EPHRATA, Pa. – Want whole milk choice in school? Become a citizen for immune-boosting nutrition and comment at this link by Dec. 28, 2020: https://www.regulations.gov/comment?D=FNS-2020-0038-0001
Below is a sample comment, you can personalize in the official public comment section at this link https://www.regulations.gov/comment?D=FNS-2020-0038-0001 by Dec. 28, 2020:
We appreciate the flexibilities rule, but it does not go far enough to benefit the healthy choices of our school children. WHOLE MILK should be offered as a choice at school meals because children and teens in trials preferred whole milk 3 to 1 over low-fat milk, meaning they drank it and consumed the nutrients instead of discarding! Store sales of whole milk during the pandemic are up 14% (while other classes are down). Parents are choosing whole milk for their families because it is nutritious and offers better absorption of important fat-soluble vitamins and other immune-supporting advantages.
Research shows whole milk consumption among healthy children was associated with higher (immune-boosting) Vitamin D stores and lower body mass index, a 40% reduction in risk of becoming overweight! Children and teens love whole milk so they will drink it instead of throwing it away.
In fact, a high school/middle school trial in Pennsylvania last year showed that when all fat percentages of milk were offered, milk consumption grew by 65% and the volume of milk being wasted / discarded declined 95%!
Current rules and “flexibilities” don’t even allow schools to offer whole milk or 2% reduced fat milk a la carte. We want to see flexibility that allows children to choose 2% milk and whole milk, which is standardized to 3.25% fat, so they can benefit from the healthy nutrition they love instead of being limited to fat-free and 1% low-fat milks that they throw away. Students discard the fat-free and low-fat milk then buy drinks devoid of nutrition and sweetened with a combination of high fructose corn syrup and artificial sweeteners! At middle and high school levels, USDA rules allow the choice of caffeinated energy drinks — but not whole milk! That’s a win for big beverage and foodservice companies, but not for our children. Let the health of our children win with whole milk choice.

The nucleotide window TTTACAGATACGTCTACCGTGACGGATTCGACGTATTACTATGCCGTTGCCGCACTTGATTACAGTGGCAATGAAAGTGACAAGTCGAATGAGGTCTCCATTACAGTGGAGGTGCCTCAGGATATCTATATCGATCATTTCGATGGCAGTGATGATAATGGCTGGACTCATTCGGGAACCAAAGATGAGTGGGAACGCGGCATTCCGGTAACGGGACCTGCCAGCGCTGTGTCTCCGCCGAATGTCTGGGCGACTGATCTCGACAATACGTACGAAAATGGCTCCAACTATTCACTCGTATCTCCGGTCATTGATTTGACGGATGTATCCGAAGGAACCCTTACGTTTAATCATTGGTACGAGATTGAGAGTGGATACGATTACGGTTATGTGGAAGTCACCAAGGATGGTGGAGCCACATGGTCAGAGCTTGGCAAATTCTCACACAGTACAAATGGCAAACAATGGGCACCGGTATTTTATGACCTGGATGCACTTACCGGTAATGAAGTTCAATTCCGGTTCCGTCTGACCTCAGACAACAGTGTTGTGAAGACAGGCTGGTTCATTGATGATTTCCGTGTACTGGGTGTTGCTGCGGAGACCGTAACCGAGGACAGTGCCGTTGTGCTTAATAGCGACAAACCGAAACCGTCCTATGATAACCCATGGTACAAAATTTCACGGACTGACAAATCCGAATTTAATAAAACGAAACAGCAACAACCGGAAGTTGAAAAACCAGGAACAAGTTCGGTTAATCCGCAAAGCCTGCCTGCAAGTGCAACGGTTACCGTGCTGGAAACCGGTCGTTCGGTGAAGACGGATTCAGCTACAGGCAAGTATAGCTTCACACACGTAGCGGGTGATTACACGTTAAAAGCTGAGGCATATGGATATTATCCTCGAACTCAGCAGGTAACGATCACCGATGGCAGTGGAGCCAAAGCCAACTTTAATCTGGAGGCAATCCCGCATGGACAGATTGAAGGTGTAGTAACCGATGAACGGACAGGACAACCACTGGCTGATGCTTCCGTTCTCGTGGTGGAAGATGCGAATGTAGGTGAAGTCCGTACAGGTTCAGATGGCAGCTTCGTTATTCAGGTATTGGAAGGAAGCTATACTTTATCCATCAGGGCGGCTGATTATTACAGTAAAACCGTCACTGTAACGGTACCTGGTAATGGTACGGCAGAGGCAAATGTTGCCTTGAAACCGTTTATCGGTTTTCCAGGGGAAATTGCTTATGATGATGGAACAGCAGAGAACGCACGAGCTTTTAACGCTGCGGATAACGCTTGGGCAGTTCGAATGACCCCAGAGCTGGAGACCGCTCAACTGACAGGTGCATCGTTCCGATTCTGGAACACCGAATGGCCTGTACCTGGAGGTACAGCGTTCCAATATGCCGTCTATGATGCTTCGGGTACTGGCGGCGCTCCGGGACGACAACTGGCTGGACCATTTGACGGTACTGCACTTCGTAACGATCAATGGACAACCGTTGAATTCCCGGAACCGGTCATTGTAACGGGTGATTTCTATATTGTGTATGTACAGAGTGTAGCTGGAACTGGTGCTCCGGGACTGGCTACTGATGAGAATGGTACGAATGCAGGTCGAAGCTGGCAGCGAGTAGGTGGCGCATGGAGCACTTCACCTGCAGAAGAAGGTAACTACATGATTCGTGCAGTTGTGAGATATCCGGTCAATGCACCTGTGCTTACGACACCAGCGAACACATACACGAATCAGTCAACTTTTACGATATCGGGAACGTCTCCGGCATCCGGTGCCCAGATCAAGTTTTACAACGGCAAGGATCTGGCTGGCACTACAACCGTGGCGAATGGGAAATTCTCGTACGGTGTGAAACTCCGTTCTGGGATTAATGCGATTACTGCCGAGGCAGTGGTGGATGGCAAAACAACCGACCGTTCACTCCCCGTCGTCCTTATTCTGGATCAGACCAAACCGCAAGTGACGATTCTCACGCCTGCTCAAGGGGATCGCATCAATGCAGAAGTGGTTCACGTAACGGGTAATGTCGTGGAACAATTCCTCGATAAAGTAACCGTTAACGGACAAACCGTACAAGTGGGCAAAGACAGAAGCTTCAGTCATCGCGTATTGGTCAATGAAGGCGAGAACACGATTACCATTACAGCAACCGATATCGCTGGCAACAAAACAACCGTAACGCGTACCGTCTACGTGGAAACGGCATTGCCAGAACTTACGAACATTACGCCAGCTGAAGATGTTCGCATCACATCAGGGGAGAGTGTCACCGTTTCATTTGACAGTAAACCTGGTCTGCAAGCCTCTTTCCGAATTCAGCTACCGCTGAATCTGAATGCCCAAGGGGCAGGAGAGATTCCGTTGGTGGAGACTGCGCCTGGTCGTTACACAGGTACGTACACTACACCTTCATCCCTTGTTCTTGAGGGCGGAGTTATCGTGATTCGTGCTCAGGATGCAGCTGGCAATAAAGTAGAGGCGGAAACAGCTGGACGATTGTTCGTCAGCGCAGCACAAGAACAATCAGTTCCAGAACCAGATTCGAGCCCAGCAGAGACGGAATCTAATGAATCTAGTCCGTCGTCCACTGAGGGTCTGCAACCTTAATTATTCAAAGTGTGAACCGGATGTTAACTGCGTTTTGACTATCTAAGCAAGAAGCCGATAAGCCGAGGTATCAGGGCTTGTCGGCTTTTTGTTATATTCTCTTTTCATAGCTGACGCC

BACKGROUND: USDA Food Nutrition Services (FNS) published a proposed rule in the Federal Register Nov. 27 that would ‘maintain’ the flexibility for school meals related to milk, grains, and sodium.
For the milk portion, the proposed rule would make permanent the choice of flavored low-fat 1% milk in child nutrition programs — without waivers. Back in 2010, low-fat flavored milk was eliminated along with whole and 2% reduced-fat white milk. This rule is a small step to solidify the change made by USDA Secretary Sonny Perdue to at least provide schools with flexibility to allow the choice of 1% low-fat flavored milk in 2017. At that time, flavored milk in schools was required to be fat-free.
The recent new rule up for comment was issued as an administrative step to insure that USDA is complying with a 2018 court ruling that challenged these flexibilities. The ruling required a comment period for the rule. Schools currently have this flexibility temporarily in all USDA child nutrition programs through June 30, 2021, in response to the COVID-19 national emergency.
USDA says it is “committed to listening to and collaborating with customers, partners, and stakeholders to make these reforms as effective as possible, and encourages all those who are interested in school meals to share their comments and recommendations for improvement through regulations.gov.”
This is an opportunity for communities to respond and ask USDA for better flexibilities.
The Grassroots PA Dairy Advisory Committee and 97 Milk will post to Regulations.gov docket — again — the 30,000-name petition with hundreds of comments supporting the choice of whole milk in schools. As customers, partners and stakeholders in child nutrition programs, parents, teachers, school foodservice staff, farmers and community in general have a stake in what USDA allows and doesn’t allow as beverage choices in schools.
Here is the link to the full docket regarding the USDA school lunch flexibility rule https://www.regulations.gov/docketBrowser?rpp=25&so=DESC&sb=commentDueDate&po=0&dct=PS&D=FNS-2020-0038